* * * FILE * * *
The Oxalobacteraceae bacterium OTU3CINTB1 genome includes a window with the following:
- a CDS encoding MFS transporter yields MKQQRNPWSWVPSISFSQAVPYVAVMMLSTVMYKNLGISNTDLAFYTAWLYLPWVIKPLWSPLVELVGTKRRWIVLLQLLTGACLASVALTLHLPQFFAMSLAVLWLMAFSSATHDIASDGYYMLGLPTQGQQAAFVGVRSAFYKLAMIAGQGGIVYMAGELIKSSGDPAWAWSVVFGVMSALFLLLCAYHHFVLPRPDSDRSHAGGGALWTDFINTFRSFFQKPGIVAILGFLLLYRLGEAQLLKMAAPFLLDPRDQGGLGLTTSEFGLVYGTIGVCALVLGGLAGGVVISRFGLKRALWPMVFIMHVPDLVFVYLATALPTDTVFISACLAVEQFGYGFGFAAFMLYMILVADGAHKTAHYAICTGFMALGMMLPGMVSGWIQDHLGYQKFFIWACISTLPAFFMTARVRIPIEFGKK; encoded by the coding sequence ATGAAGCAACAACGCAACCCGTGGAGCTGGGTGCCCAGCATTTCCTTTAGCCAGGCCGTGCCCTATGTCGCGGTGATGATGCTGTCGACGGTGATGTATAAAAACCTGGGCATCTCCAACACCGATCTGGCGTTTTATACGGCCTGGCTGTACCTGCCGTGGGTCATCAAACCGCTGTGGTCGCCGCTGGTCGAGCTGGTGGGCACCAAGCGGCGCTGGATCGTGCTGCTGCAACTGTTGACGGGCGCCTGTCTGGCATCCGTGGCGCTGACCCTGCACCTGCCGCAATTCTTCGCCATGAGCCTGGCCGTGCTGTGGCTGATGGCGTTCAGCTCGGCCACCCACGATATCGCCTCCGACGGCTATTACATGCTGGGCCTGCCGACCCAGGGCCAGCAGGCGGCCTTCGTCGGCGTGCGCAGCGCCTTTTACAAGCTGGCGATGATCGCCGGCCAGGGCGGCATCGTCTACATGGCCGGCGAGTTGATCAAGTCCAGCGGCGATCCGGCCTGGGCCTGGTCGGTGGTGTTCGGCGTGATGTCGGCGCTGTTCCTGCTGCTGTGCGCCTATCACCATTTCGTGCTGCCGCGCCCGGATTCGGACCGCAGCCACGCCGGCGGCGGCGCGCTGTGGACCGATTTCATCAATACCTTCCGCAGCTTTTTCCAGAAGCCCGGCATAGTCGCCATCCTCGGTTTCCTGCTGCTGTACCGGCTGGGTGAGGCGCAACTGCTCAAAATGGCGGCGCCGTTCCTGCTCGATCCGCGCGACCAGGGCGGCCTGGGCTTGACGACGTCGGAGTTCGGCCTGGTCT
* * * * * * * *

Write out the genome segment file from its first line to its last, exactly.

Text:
The Oxalobacteraceae bacterium OTU3CINTB1 genome includes a window with the following:
- a CDS encoding MFS transporter yields MKQQRNPWSWVPSISFSQAVPYVAVMMLSTVMYKNLGISNTDLAFYTAWLYLPWVIKPLWSPLVELVGTKRRWIVLLQLLTGACLASVALTLHLPQFFAMSLAVLWLMAFSSATHDIASDGYYMLGLPTQGQQAAFVGVRSAFYKLAMIAGQGGIVYMAGELIKSSGDPAWAWSVVFGVMSALFLLLCAYHHFVLPRPDSDRSHAGGGALWTDFINTFRSFFQKPGIVAILGFLLLYRLGEAQLLKMAAPFLLDPRDQGGLGLTTSEFGLVYGTIGVCALVLGGLAGGVVISRFGLKRALWPMVFIMHVPDLVFVYLATALPTDTVFISACLAVEQFGYGFGFAAFMLYMILVADGAHKTAHYAICTGFMALGMMLPGMVSGWIQDHLGYQKFFIWACISTLPAFFMTARVRIPIEFGKK; encoded by the coding sequence ATGAAGCAACAACGCAACCCGTGGAGCTGGGTGCCCAGCATTTCCTTTAGCCAGGCCGTGCCCTATGTCGCGGTGATGATGCTGTCGACGGTGATGTATAAAAACCTGGGCATCTCCAACACCGATCTGGCGTTTTATACGGCCTGGCTGTACCTGCCGTGGGTCATCAAACCGCTGTGGTCGCCGCTGGTCGAGCTGGTGGGCACCAAGCGGCGCTGGATCGTGCTGCTGCAACTGTTGACGGGCGCCTGTCTGGCATCCGTGGCGCTGACCCTGCACCTGCCGCAATTCTTCGCCATGAGCCTGGCCGTGCTGTGGCTGATGGCGTTCAGCTCGGCCACCCACGATATCGCCTCCGACGGCTATTACATGCTGGGCCTGCCGACCCAGGGCCAGCAGGCGGCCTTCGTCGGCGTGCGCAGCGCCTTTTACAAGCTGGCGATGATCGCCGGCCAGGGCGGCATCGTCTACATGGCCGGCGAGTTGATCAAGTCCAGCGGCGATCCGGCCTGGGCCTGGTCGGTGGTGTTCGGCGTGATGTCGGCGCTGTTCCTGCTGCTGTGCGCCTATCACCATTTCGTGCTGCCGCGCCCGGATTCGGACCGCAGCCACGCCGGCGGCGGCGCGCTGTGGACCGATTTCATCAATACCTTCCGCAGCTTTTTCCAGAAGCCCGGCATAGTCGCCATCCTCGGTTTCCTGCTGCTGTACCGGCTGGGTGAGGCGCAACTGCTCAAAATGGCGGCGCCGTTCCTGCTCGATCCGCGCGACCAGGGCGGCCTGGGCTTGACGACGTCGGAGTTCGGCCTGGTCT